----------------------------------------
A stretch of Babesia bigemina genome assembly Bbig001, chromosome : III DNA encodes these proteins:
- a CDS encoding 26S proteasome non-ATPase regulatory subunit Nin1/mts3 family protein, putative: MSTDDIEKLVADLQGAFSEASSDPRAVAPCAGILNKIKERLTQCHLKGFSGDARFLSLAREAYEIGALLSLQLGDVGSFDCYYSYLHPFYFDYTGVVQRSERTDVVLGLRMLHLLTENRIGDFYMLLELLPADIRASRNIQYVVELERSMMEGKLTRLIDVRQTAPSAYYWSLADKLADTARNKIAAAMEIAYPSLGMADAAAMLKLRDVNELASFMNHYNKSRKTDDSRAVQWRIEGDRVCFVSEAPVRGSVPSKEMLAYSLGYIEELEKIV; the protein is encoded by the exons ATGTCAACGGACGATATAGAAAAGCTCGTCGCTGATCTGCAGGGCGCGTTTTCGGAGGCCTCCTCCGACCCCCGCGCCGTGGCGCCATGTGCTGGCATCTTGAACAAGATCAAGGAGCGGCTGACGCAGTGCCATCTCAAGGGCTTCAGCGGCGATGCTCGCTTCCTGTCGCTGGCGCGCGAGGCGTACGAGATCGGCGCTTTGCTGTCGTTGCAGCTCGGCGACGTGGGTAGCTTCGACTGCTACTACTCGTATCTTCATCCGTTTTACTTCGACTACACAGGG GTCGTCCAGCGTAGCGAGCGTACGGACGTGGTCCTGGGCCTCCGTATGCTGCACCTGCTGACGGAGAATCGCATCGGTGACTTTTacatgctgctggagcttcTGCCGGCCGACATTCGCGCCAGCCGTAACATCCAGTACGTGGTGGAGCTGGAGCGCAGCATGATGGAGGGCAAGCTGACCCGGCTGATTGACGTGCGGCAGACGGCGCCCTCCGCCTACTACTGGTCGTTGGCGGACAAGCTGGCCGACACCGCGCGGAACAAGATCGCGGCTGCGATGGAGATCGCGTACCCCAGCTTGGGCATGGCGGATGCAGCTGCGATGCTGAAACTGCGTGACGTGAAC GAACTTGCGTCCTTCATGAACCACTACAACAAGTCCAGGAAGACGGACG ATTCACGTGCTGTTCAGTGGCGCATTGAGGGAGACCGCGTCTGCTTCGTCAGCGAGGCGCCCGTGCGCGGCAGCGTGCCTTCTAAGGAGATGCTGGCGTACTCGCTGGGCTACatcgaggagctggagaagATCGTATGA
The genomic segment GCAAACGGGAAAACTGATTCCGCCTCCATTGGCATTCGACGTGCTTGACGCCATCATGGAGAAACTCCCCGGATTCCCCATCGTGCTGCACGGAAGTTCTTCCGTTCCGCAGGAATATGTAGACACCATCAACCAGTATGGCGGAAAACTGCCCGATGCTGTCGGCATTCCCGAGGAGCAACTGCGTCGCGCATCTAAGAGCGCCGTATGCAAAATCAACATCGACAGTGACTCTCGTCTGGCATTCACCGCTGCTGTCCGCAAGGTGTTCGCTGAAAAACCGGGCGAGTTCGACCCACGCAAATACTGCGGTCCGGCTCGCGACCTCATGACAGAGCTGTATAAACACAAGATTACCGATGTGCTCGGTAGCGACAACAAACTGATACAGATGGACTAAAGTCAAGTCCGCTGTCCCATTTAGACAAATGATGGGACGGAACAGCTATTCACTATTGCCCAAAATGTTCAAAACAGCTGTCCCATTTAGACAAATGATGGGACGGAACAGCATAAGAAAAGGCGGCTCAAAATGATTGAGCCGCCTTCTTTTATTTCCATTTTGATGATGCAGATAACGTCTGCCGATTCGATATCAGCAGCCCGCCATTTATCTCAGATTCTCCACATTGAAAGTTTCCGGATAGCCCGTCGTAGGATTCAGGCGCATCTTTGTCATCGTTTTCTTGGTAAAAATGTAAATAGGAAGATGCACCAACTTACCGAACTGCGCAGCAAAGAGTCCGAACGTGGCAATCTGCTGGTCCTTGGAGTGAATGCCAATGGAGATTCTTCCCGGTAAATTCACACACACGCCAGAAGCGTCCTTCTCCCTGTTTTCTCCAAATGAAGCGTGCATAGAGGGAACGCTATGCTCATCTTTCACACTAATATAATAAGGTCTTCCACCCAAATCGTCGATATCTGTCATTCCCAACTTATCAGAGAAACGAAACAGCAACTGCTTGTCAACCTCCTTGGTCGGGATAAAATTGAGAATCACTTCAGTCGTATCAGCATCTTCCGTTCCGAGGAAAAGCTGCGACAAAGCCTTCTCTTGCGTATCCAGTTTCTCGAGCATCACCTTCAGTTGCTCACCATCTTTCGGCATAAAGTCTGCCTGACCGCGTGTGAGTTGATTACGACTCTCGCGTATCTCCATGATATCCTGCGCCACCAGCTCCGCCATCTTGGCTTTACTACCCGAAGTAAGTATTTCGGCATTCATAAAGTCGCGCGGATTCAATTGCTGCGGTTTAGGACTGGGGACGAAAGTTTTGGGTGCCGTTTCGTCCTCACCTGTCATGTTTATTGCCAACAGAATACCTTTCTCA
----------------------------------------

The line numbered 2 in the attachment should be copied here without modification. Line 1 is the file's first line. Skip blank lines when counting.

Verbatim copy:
- a CDS encoding 26S proteasome non-ATPase regulatory subunit Nin1/mts3 family protein, putative: MSTDDIEKLVADLQGAFSEASSDPRAVAPCAGILNKIKERLTQCHLKGFSGDARFLSLAREAYEIGALLSLQLGDVGSFDCYYSYLHPFYFDYTGVVQRSERTDVVLGLRMLHLLTENRIGDFYMLLELLPADIRASRNIQYVVELERSMMEGKLTRLIDVRQTAPSAYYWSLADKLADTARNKIAAAMEIAYPSLGMADAAAMLKLRDVNELASFMNHYNKSRKTDDSRAVQWRIEGDRVCFVSEAPVRGSVPSKEMLAYSLGYIEELEKIV; the protein is encoded by the exons ATGTCAACGGACGATATAGAAAAGCTCGTCGCTGATCTGCAGGGCGCGTTTTCGGAGGCCTCCTCCGACCCCCGCGCCGTGGCGCCATGTGCTGGCATCTTGAACAAGATCAAGGAGCGGCTGACGCAGTGCCATCTCAAGGGCTTCAGCGGCGATGCTCGCTTCCTGTCGCTGGCGCGCGAGGCGTACGAGATCGGCGCTTTGCTGTCGTTGCAGCTCGGCGACGTGGGTAGCTTCGACTGCTACTACTCGTATCTTCATCCGTTTTACTTCGACTACACAGGG GTCGTCCAGCGTAGCGAGCGTACGGACGTGGTCCTGGGCCTCCGTATGCTGCACCTGCTGACGGAGAATCGCATCGGTGACTTTTacatgctgctggagcttcTGCCGGCCGACATTCGCGCCAGCCGTAACATCCAGTACGTGGTGGAGCTGGAGCGCAGCATGATGGAGGGCAAGCTGACCCGGCTGATTGACGTGCGGCAGACGGCGCCCTCCGCCTACTACTGGTCGTTGGCGGACAAGCTGGCCGACACCGCGCGGAACAAGATCGCGGCTGCGATGGAGATCGCGTACCCCAGCTTGGGCATGGCGGATGCAGCTGCGATGCTGAAACTGCGTGACGTGAAC GAACTTGCGTCCTTCATGAACCACTACAACAAGTCCAGGAAGACGGACG ATTCACGTGCTGTTCAGTGGCGCATTGAGGGAGACCGCGTCTGCTTCGTCAGCGAGGCGCCCGTGCGCGGCAGCGTGCCTTCTAAGGAGATGCTGGCGTACTCGCTGGGCTACatcgaggagctggagaagATCGTATGA